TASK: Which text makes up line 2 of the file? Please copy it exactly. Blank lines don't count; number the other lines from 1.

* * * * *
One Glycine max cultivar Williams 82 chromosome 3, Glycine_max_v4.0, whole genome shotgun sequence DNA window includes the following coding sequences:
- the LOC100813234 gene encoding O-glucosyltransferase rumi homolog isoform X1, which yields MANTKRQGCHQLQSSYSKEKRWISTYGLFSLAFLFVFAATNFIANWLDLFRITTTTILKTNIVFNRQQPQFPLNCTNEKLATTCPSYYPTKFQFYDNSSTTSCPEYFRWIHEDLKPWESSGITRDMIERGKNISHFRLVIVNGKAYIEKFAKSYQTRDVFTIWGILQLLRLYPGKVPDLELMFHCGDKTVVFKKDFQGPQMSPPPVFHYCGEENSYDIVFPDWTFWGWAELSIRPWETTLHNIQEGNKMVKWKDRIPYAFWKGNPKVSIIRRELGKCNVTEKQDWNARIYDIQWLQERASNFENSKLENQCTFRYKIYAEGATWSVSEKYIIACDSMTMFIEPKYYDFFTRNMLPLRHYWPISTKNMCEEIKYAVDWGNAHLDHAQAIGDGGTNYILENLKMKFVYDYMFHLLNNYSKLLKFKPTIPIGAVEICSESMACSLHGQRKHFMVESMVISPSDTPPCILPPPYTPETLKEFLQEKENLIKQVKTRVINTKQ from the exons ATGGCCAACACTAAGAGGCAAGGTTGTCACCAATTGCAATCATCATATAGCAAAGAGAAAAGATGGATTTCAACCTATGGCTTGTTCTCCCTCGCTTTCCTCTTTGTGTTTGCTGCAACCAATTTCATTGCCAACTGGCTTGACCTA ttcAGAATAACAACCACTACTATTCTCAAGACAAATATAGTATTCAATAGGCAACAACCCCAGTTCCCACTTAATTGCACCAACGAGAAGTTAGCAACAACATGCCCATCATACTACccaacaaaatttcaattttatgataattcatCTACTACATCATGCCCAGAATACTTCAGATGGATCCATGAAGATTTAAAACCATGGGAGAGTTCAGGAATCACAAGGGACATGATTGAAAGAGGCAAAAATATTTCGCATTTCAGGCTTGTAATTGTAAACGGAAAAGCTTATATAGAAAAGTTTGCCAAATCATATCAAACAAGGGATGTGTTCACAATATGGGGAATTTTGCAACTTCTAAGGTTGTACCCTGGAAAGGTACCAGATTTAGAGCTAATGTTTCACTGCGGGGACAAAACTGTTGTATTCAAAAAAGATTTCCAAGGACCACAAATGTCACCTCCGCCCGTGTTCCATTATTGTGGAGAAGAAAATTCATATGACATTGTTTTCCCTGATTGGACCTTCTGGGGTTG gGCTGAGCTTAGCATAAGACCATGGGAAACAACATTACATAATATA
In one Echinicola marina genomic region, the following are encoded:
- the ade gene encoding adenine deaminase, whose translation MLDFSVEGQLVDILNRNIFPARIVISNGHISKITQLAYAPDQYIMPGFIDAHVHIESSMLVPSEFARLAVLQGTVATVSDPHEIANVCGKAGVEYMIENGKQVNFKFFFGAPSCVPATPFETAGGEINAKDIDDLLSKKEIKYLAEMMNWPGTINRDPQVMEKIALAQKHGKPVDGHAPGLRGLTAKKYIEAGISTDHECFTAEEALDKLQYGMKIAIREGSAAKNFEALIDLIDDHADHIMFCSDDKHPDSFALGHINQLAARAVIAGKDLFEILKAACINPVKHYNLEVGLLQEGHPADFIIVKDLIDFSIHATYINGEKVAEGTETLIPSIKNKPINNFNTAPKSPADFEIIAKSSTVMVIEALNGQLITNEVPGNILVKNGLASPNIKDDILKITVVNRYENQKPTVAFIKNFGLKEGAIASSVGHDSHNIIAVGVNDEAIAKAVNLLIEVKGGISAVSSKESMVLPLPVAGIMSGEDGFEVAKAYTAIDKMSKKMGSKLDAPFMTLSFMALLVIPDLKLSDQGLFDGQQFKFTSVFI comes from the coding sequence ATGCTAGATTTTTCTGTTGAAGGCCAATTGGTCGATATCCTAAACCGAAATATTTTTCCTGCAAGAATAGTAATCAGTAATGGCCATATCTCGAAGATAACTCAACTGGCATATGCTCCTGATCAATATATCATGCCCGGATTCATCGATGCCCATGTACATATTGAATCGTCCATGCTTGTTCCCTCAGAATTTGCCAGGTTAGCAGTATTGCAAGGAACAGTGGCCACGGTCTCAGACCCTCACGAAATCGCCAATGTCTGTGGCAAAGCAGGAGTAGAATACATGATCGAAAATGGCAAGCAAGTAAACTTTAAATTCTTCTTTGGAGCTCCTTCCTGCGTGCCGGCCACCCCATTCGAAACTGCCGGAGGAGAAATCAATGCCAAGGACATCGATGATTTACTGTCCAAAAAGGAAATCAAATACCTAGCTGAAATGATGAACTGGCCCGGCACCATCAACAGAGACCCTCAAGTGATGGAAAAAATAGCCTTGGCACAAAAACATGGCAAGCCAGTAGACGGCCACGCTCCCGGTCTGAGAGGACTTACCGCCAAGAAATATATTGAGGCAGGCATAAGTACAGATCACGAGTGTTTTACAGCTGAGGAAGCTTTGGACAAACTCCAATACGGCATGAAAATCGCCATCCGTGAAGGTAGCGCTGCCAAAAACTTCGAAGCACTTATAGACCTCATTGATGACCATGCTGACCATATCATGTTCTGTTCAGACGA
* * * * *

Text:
- the LOC100813234 gene encoding O-glucosyltransferase rumi homolog isoform X1, which yields MANTKRQGCHQLQSSYSKEKRWISTYGLFSLAFLFVFAATNFIANWLDLFRITTTTILKTNIVFNRQQPQFPLNCTNEKLATTCPSYYPTKFQFYDNSSTTSCPEYFRWIHEDLKPWESSGITRDMIERGKNISHFRLVIVNGKAYIEKFAKSYQTRDVFTIWGILQLLRLYPGKVPDLELMFHCGDKTVVFKKDFQGPQMSPPPVFHYCGEENSYDIVFPDWTFWGWAELSIRPWETTLHNIQEGNKMVKWKDRIPYAFWKGNPKVSIIRRELGKCNVTEKQDWNARIYDIQWLQERASNFENSKLENQCTFRYKIYAEGATWSVSEKYIIACDSMTMFIEPKYYDFFTRNMLPLRHYWPISTKNMCEEIKYAVDWGNAHLDHAQAIGDGGTNYILENLKMKFVYDYMFHLLNNYSKLLKFKPTIPIGAVEICSESMACSLHGQRKHFMVESMVISPSDTPPCILPPPYTPETLKEFLQEKENLIKQVKTRVINTKQ from the exons ATGGCCAACACTAAGAGGCAAGGTTGTCACCAATTGCAATCATCATATAGCAAAGAGAAAAGATGGATTTCAACCTATGGCTTGTTCTCCCTCGCTTTCCTCTTTGTGTTTGCTGCAACCAATTTCATTGCCAACTGGCTTGACCTA ttcAGAATAACAACCACTACTATTCTCAAGACAAATATAGTATTCAATAGGCAACAACCCCAGTTCCCACTTAATTGCACCAACGAGAAGTTAGCAACAACATGCCCATCATACTACccaacaaaatttcaattttatgataattcatCTACTACATCATGCCCAGAATACTTCAGATGGATCCATGAAGATTTAAAACCATGGGAGAGTTCAGGAATCACAAGGGACATGATTGAAAGAGGCAAAAATATTTCGCATTTCAGGCTTGTAATTGTAAACGGAAAAGCTTATATAGAAAAGTTTGCCAAATCATATCAAACAAGGGATGTGTTCACAATATGGGGAATTTTGCAACTTCTAAGGTTGTACCCTGGAAAGGTACCAGATTTAGAGCTAATGTTTCACTGCGGGGACAAAACTGTTGTATTCAAAAAAGATTTCCAAGGACCACAAATGTCACCTCCGCCCGTGTTCCATTATTGTGGAGAAGAAAATTCATATGACATTGTTTTCCCTGATTGGACCTTCTGGGGTTG gGCTGAGCTTAGCATAAGACCATGGGAAACAACATTACATAATATA